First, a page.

The effect of water temperature and salinity on recovery from exercise induced muscle damage
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AbstractWater immersion strategies are commonly employed to reduce symptoms of exercise induced muscle damage (EIMD). However, little research has established whether recovery is stimulated via effects of hydrostatic pressure or water temperature (Leeder et al., 2012).This study investigated the effects of four immersion protocols of differing temperature and hydrostatic pressures (control (CON), cold water immersion (CWI), thermo-neutral water immersion (TWI) and thermo-neutral saline immersion (TSI) on recovery from EIMD. Twenty-five recreationally active males participated in the study. Participants completed 5 X 8 min of downhill running (-10%, 60% max treadmill velocity) separated by 2 min rest to induce EIMD. Within 30 min post exercise participants were randomly assigned to either: CWI (15 min, 10-15°C), TWI (15 min, ~35°C), TSI (15 min, ~35°C, 30% salinity) or a CON (15 min seated rest). Anthropometric measures, circumference of left (LL) and right leg (RL), cross sectional area (CSA) of rectus femoris via ultra sound scans of LL and RL, countermovement jumps (CMJ), assessment of maximal voluntary contractions (MVC), pain scales, recovery scales, creatine kinase (CK) and blood lactate were obtained across 6 time points (familiarisation up to 72 h post EIMD). Muscle damaging exercise resulted in a significant reduction of CMJ in CON from pre-trials to 24 h post (-10.0 ± 6.7%, p = 0.001), and a significant increase for RL (1.1 ± 0.7%, p = 0.02) and LL (1.1 ± 0.6%, p = 0.03) circumference from pre trials to 24 h post. CK increased significantly for CON and TSI groups between pre-trials and 24 h post (121.3 ± 28.5%, p = 0.001 ; 130.3 ± 95.0%, p < 0.001) respectively, however TSI group demonstrated a significant reduction between 24 h and 48 h post (p = 0.001). No significant interaction effect was present between groups across measures of LL and RL circumference, CK, MVIC, CMJ and pain scales (P > 0.05). Although the early indications from percentage change in performance may reflect a greater effect of a CWI protocol over TSI, the lack of statistical significance across variables provides little indication to whether recovery is stimulated primarily via temperature of the water or hydrostatic pressure. Further, investigations into the effect of a TSI protocol on recovery on a larger sample size, and the effects of TSI on training adaptation should be considered to evaluate the effectiveness of TSI as a recovery strategy.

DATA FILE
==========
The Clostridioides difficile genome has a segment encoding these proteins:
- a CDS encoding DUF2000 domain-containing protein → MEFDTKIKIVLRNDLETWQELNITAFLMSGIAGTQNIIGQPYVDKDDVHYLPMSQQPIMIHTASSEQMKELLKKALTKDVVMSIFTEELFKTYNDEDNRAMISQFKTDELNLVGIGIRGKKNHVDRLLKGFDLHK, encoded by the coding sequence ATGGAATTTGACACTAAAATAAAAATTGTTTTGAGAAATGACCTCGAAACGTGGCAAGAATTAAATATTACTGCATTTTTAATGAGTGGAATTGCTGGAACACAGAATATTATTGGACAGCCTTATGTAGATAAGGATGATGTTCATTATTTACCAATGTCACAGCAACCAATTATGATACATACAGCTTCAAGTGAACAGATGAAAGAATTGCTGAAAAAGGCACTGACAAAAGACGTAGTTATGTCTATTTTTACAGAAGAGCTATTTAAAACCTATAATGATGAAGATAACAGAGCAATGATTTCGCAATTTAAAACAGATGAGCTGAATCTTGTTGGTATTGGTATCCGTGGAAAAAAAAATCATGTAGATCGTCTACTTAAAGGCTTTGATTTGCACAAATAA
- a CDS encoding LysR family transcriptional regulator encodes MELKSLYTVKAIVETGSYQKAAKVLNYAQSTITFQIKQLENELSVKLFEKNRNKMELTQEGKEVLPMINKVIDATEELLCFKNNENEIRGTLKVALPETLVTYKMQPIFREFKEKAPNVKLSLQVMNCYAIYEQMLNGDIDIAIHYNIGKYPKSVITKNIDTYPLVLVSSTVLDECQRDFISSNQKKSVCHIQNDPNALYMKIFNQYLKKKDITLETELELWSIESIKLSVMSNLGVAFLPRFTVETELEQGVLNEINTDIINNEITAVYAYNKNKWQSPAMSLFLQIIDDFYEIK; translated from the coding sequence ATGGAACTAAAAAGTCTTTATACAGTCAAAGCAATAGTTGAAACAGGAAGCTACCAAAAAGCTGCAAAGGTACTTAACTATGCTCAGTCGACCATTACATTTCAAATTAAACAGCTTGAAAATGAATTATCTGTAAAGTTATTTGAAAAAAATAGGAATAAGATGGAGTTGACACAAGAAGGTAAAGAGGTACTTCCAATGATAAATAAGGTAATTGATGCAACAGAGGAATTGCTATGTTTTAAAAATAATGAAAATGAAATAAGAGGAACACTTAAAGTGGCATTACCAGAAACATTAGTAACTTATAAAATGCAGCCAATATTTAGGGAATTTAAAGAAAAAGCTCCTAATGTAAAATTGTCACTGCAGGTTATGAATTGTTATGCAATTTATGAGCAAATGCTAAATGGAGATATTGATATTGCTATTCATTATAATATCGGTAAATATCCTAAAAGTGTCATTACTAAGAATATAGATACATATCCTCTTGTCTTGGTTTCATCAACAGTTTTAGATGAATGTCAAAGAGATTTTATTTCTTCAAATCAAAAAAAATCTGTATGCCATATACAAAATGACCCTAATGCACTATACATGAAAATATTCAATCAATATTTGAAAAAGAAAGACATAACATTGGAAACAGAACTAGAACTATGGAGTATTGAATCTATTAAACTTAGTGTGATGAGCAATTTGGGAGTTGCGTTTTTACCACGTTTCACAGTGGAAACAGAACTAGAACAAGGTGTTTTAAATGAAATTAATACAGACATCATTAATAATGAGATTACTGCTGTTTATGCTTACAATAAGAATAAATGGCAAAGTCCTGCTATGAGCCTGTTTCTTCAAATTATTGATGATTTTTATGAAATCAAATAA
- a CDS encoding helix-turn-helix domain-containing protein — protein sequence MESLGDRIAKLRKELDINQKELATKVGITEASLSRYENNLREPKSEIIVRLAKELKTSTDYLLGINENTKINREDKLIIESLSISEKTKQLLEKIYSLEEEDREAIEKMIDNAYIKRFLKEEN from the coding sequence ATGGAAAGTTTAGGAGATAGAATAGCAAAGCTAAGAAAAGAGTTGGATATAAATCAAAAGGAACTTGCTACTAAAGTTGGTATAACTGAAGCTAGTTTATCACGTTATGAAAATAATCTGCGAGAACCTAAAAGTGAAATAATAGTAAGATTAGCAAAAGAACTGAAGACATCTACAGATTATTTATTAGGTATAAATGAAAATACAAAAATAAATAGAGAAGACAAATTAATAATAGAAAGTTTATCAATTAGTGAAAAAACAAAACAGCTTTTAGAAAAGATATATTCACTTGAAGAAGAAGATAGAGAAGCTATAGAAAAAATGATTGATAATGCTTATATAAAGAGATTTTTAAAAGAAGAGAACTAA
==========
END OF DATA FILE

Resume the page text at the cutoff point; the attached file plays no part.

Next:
CitationCampbell, A. (2016) 'The effect of water temperature and salinity on recovery from exercise induced muscle damage'. MSc by research thesis. University of Bedfordshire.
PublisherUniversity of Bedfordshire
TypeThesis or dissertation
DescriptionA thesis submitted to the University of Bedfordshire, in fulfilment of the requirements for the degree of Masters of Science
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